Can I Drive For Uber While on Worker’s Comp?
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Can I Drive For Uber While on Worker’s Comp?

Los Angeles Car Accident Attorney- Andrew L. Ellis Andy Ellis is one of the most successful Car Accident lawyers in Los Angeles California. Meet Mr. Ellis and find out how he helps his clients who are injured in auto accidents. http://ellisinjurylaw.com.

Los Angeles — and Southern California in general — can be an expensive place to live. When you get hurt on the job, worker’s compensation can be a tremendous help for covering lost income and medical bills. While these disability benefits can cover a portion of your financial losses, sometimes it just isn’t enough to make ends meet.  In situations like these, is it legal to take part-time work driving for Uber, while still receiving worker’s comp?  

Yes, as long as you report the income earned, you can drive for a ridesharing company while on worker’s compensation. Every state has different rules regarding worker’s compensation and part-time jobs. For example, Louisiana residents receiving worker’s compensation benefits are prohibited from taking any other type of job, even if they are eligible for ‘light duty’ tasks. 

Worker’s comp in California 

It’s important to note that worker’s comp is designed to provide supplemental income to those who are physically unable to perform their regular job duties. Let’s assume you were working in construction as a heavy laborer, but the job is too physically demanding given your current injuries. Driving a car, however, is something you are able to do, and it puts a little extra money in your pocket. The caveat is that you must report your earnings as an Uber driver. If you do not do this, it can be construed as insurance fraud. 

There are consequences to taking on side work. Before agreeing to drive for Uber while getting workman’s comp benefits, speak to an Uber accident lawyer at Ellis Injury Law.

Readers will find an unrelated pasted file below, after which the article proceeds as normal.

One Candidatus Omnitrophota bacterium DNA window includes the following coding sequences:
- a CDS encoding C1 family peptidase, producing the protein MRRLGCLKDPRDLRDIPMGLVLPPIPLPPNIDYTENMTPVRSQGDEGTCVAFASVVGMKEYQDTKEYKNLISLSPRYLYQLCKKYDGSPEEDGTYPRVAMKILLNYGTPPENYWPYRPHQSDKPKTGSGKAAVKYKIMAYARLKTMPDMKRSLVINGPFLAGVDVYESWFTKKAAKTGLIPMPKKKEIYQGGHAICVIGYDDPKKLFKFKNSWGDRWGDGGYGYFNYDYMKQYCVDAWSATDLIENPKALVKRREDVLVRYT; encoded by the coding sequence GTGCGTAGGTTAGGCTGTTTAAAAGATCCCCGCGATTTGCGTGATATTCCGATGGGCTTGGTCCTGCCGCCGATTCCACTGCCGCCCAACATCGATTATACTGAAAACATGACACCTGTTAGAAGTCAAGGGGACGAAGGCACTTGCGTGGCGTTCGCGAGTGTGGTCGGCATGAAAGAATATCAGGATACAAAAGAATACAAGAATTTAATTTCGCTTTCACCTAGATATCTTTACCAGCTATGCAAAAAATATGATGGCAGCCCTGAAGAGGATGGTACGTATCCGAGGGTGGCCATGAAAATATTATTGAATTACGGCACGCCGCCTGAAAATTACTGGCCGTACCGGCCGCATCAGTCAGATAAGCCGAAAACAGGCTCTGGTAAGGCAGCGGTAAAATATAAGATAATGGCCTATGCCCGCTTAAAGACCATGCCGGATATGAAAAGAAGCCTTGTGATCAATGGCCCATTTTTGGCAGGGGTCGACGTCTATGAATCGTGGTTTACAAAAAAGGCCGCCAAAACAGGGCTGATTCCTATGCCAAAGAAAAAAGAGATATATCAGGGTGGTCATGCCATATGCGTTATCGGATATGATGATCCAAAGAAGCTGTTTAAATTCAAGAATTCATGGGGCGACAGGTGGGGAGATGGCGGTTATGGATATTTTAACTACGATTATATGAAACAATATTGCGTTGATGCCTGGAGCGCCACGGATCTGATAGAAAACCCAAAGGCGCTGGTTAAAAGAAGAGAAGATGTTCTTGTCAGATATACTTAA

Additional income must be reported 

If you live in California and are getting workers’ compensation benefits, you are legally required to tell your employer or your employer’s insurer of any additional wages you are earning. It may be tempting to keep your side job a secret, but failing to do so can result in fraud charges, which carry steep penalties and up to five years of prison time. 

In the event that your employer finds out that you are driving for Uber and pocketing the earnings ‘under the table,’ their insurance company may decide to cancel your benefits. Or they could claim that you tried to hide your earnings and defraud your employer.  

The caveat to reporting your extra income as an Uber driver means that your wage loss or temporary disability benefits will be adjusted accordingly. At present, these benefits are calculated as two-thirds of your average weekly wage. 

What if you already worked for Uber? 

In order to support their families and cover basic living expenses, many people drive for Uber outside of their normal work hours. If you were already driving for Uber, or another ridesharing service when you suffered a workplace accident at your primary place of employment, there is the possibility of getting temporary disability benefits that reflect earnings from all your previous work. 

Big changes with California Assembly Bill 5 (AB5) 

For years, Uber and other ‘gig economy companies’ have classified their drivers as independent contractors. With this business model, Uber has not had to worry about minimum wage requirements, health insurance benefits, payroll taxes or worker’s compensation.  

California’s new legislation AB5 aims to change that by re-classifying Uber’s independent contractors as employees. Uber is no stranger to legal battles, and its lead counsel says it will not treat their drivers as employees. 

According to AB5, employers must meet all three facets of the “ABC test” to classify a worker as an independent contractor: 

  • The worker performs duties that are outside the core functions of a specific business 
  • The worker is independent of the control and direction of the company in connection with performing the work, both in reality and under the terms of the relevant contract. 
  • The worker is engaged in an independently established trade, occupation, or business of the same nature as the work being performed for the company 

Expert legal advice from Ellis Injury Law 

If you have questions about your legal rights after an accident or your eligibility for workers’ compensation benefits, we invite you to contact Ellis Injury Law to discuss your options.  Over the past two decades, our talented attorneys have procured over $350 million on behalf of clients, and we win 99% of the personal injury claims we take on. 

Arrange a free consultation with a Los Angeles Uber accident attorney who gets results. Call or text us today. 

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